9 Grammatical Pitfalls


[awl-ter] /ˈɔl tər/
verb (used with object)
to make different in some particular, as size, style, course, or the like; modify:
to alter a coat; to alter a will; to alter course.
to castrate or spay.
verb (used without object)
to change; become different or modified.
Origin of alter
1350-1400; Middle English < Old French alterer < Late Latin alterāre to change, worsen, derivative of Latin alter other
Related forms
alterer, noun
half-altered, adjective
prealter, verb (used with object)
realter, verb
unaltering, adjective
well-altered, adjective
Can be confused
altar, alter.
1. See adjust, change. Unabridged
Based on the Random House Dictionary, © Random House, Inc. 2015.
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Examples from the web for altering
  • altering the ecosystem in your garden isn't always an option.
  • In fact, he says, it may be impossible for humans or any other animal to bring a memory to mind without altering it in some way.
  • By altering the rate, on the contrary, the proportion between those two values is necessarily altered.
  • The nature of things has stamped upon corn a real value which cannot be altered by merely altering its money price.
  • Withers likes to form guitar chords that he can simply move up and down the neck without altering the position of his fingers.
  • altering and cherry-picking details is an easy, hollow game for a writer.
  • Even when he was altering the course of history, he did not cease to be enigmatic, unpredictable.
  • It is a college-altering moment, and during such moments it's good to take stock of the basics.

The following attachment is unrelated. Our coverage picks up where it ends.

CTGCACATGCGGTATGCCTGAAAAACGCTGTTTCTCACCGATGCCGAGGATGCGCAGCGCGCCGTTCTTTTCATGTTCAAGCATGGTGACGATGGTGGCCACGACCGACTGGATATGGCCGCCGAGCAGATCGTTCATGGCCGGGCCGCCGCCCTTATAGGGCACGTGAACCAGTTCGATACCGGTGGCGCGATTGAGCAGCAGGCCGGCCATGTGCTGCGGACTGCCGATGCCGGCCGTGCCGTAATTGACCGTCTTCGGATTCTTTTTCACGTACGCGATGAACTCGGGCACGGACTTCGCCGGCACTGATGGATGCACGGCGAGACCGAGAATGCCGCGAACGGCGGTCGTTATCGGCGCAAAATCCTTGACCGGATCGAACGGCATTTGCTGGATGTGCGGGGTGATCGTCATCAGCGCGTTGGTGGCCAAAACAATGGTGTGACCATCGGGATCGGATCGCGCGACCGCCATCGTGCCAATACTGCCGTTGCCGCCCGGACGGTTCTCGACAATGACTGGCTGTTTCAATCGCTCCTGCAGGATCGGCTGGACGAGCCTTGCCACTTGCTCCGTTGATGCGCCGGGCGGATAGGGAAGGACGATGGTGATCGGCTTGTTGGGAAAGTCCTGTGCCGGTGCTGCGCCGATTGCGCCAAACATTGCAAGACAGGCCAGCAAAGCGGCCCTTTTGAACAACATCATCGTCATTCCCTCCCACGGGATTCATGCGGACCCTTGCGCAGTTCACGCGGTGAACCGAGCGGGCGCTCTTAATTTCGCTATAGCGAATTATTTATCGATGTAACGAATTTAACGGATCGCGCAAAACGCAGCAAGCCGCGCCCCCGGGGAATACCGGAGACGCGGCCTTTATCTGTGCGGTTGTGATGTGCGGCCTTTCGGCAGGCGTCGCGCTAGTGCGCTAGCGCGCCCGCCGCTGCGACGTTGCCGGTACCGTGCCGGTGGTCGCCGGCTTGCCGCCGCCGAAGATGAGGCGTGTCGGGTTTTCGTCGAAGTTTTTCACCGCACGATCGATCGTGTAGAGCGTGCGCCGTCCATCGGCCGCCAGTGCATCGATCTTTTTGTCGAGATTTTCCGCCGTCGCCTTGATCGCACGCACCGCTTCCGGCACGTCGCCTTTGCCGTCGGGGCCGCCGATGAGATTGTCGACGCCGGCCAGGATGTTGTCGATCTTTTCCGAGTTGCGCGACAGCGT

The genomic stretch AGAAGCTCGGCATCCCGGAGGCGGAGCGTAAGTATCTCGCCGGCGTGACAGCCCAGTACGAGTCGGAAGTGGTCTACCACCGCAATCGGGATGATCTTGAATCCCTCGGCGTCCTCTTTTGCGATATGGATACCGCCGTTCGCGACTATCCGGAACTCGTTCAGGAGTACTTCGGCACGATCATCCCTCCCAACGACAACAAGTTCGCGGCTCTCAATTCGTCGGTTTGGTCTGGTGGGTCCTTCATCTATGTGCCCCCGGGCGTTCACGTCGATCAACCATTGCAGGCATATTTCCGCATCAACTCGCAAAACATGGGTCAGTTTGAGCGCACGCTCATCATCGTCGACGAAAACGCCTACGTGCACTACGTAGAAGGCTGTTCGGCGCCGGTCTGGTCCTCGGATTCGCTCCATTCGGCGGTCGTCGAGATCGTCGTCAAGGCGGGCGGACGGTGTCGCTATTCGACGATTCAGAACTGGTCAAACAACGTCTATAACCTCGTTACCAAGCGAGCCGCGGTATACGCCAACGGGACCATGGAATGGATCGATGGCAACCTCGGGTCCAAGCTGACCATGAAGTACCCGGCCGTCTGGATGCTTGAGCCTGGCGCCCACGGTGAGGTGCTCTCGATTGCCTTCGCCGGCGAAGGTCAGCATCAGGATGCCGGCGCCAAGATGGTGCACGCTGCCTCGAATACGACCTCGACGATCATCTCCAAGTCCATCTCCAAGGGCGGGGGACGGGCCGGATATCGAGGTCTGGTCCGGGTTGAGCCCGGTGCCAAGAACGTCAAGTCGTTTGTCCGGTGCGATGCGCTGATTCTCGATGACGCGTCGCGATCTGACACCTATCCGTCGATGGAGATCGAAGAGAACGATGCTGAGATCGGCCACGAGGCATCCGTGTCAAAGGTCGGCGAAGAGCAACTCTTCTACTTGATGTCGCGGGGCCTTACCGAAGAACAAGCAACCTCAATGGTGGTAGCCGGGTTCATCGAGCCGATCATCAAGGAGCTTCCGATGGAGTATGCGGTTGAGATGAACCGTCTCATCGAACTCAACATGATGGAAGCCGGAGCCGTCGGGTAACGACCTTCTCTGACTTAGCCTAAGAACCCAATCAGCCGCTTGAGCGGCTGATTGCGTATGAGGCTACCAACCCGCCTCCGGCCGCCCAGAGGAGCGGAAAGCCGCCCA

• We stacked the deck against them, even altering their evaluations or losing their tenure and promotion records.
  • One or both partners often wind up altering their career plans for the team.
British Dictionary definitions for altering


to make or become different in some respect; change
(transitive) (informal, mainly US) a euphemistic word for castrate, spay
Derived Forms
alterable, adjective
alterably, adverb
alterability, noun
Word Origin
C14: from Old French alterer, from Medieval Latin alterāre to change, from Latin alter other
Collins English Dictionary - Complete & Unabridged 2012 Digital Edition
© William Collins Sons & Co. Ltd. 1979, 1986 © HarperCollins
Publishers 1998, 2000, 2003, 2005, 2006, 2007, 2009, 2012
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Word Origin and History for altering



late 14c., "to change (something)," from Old French alterer "change, alter," from Medieval Latin alterare "to change," from Latin alter "the other (of the two)," from PIE *al- "beyond" (see alias (adv.)) + comparative suffix -ter (cf. other). Intransitive sense "to become otherwise" first recorded 1580s. Related: Altered; altering.

Online Etymology Dictionary, © 2010 Douglas Harper
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